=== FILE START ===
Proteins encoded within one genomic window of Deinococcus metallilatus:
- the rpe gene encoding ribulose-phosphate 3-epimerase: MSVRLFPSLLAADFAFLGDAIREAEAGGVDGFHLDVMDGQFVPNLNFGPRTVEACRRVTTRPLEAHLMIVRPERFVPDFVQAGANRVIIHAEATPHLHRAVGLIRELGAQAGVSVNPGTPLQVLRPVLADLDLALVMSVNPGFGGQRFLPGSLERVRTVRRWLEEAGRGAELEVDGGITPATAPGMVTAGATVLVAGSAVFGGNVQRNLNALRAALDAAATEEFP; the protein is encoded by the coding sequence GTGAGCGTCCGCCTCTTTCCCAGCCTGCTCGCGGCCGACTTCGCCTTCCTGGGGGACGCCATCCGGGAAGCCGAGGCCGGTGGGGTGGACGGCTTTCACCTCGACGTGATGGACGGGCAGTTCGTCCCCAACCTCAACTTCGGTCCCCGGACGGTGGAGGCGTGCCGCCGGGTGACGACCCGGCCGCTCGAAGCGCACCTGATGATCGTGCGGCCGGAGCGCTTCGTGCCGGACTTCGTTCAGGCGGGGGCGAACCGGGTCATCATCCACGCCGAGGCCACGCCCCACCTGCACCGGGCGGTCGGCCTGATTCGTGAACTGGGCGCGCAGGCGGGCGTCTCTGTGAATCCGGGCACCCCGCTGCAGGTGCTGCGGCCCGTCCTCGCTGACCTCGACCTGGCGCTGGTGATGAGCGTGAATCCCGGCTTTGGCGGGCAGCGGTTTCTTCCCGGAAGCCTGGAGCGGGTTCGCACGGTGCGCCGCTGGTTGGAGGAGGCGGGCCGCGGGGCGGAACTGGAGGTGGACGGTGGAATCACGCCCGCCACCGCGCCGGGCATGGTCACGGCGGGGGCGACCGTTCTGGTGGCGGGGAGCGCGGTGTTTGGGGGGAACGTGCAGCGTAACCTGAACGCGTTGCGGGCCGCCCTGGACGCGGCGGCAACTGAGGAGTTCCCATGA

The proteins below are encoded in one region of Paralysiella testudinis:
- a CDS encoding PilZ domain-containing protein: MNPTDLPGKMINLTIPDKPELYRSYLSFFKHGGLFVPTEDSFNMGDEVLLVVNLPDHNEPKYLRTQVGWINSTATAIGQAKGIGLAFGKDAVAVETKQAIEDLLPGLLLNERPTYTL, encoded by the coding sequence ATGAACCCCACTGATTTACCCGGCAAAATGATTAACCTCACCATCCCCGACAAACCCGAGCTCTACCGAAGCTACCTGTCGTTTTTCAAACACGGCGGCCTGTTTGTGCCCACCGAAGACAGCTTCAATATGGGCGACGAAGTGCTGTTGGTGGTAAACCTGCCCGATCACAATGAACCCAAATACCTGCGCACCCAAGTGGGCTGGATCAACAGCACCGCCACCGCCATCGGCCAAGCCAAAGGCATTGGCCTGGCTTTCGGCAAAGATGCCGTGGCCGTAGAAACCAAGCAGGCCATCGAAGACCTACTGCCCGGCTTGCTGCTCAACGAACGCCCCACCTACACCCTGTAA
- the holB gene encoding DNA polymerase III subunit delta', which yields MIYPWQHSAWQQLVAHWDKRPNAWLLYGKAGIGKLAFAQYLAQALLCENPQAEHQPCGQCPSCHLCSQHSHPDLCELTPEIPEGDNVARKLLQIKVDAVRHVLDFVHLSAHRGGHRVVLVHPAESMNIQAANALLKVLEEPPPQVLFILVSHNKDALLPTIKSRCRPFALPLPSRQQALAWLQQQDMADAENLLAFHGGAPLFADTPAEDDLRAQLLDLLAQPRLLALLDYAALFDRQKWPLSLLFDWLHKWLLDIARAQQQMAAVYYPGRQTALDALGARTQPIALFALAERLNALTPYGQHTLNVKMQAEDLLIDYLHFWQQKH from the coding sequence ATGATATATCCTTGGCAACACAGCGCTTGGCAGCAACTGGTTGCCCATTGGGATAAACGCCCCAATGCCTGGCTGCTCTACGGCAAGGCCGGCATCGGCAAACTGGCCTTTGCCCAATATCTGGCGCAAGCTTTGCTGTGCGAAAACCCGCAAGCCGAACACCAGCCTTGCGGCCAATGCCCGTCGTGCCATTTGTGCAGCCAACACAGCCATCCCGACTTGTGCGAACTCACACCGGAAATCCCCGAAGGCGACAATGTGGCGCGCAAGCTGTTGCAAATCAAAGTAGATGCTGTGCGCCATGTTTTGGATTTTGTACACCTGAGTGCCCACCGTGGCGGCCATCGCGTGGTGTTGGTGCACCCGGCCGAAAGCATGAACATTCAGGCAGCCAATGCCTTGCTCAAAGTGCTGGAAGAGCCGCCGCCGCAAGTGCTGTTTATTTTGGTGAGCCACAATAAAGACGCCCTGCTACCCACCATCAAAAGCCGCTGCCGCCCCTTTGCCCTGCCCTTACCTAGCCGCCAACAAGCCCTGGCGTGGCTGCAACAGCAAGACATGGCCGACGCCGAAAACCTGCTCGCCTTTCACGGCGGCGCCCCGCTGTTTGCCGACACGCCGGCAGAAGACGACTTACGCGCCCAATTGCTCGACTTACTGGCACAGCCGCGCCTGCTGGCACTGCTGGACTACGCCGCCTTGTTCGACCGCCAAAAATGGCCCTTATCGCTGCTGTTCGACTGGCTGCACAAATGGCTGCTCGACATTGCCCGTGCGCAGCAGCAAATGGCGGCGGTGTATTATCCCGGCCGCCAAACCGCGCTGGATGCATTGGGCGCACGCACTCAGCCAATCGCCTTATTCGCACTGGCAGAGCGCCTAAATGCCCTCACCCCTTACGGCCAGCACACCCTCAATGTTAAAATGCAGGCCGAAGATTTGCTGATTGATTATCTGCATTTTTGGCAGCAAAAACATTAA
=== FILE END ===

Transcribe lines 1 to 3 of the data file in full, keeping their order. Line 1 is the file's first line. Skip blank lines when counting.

Proteins encoded within one genomic window of Deinococcus metallilatus:
- the rpe gene encoding ribulose-phosphate 3-epimerase: MSVRLFPSLLAADFAFLGDAIREAEAGGVDGFHLDVMDGQFVPNLNFGPRTVEACRRVTTRPLEAHLMIVRPERFVPDFVQAGANRVIIHAEATPHLHRAVGLIRELGAQAGVSVNPGTPLQVLRPVLADLDLALVMSVNPGFGGQRFLPGSLERVRTVRRWLEEAGRGAELEVDGGITPATAPGMVTAGATVLVAGSAVFGGNVQRNLNALRAALDAAATEEFP; the protein is encoded by the coding sequence GTGAGCGTCCGCCTCTTTCCCAGCCTGCTCGCGGCCGACTTCGCCTTCCTGGGGGACGCCATCCGGGAAGCCGAGGCCGGTGGGGTGGACGGCTTTCACCTCGACGTGATGGACGGGCAGTTCGTCCCCAACCTCAACTTCGGTCCCCGGACGGTGGAGGCGTGCCGCCGGGTGACGACCCGGCCGCTCGAAGCGCACCTGATGATCGTGCGGCCGGAGCGCTTCGTGCCGGACTTCGTTCAGGCGGGGGCGAACCGGGTCATCATCCACGCCGAGGCCACGCCCCACCTGCACCGGGCGGTCGGCCTGATTCGTGAACTGGGCGCGCAGGCGGGCGTCTCTGTGAATCCGGGCACCCCGCTGCAGGTGCTGCGGCCCGTCCTCGCTGACCTCGACCTGGCGCTGGTGATGAGCGTGAATCCCGGCTTTGGCGGGCAGCGGTTTCTTCCCGGAAGCCTGGAGCGGGTTCGCACGGTGCGCCGCTGGTTGGAGGAGGCGGGCCGCGGGGCGGAACTGGAGGTGGACGGTGGAATCACGCCCGCCACCGCGCCGGGCATGGTCACGGCGGGGGCGACCGTTCTGGTGGCGGGGAGCGCGGTGTTTGGGGGGAACGTGCAGCGTAACCTGAACGCGTTGCGGGCCGCCCTGGACGCGGCGGCAACTGAGGAGTTCCCATGA

The proteins below are encoded in one region of Paralysiella testudinis: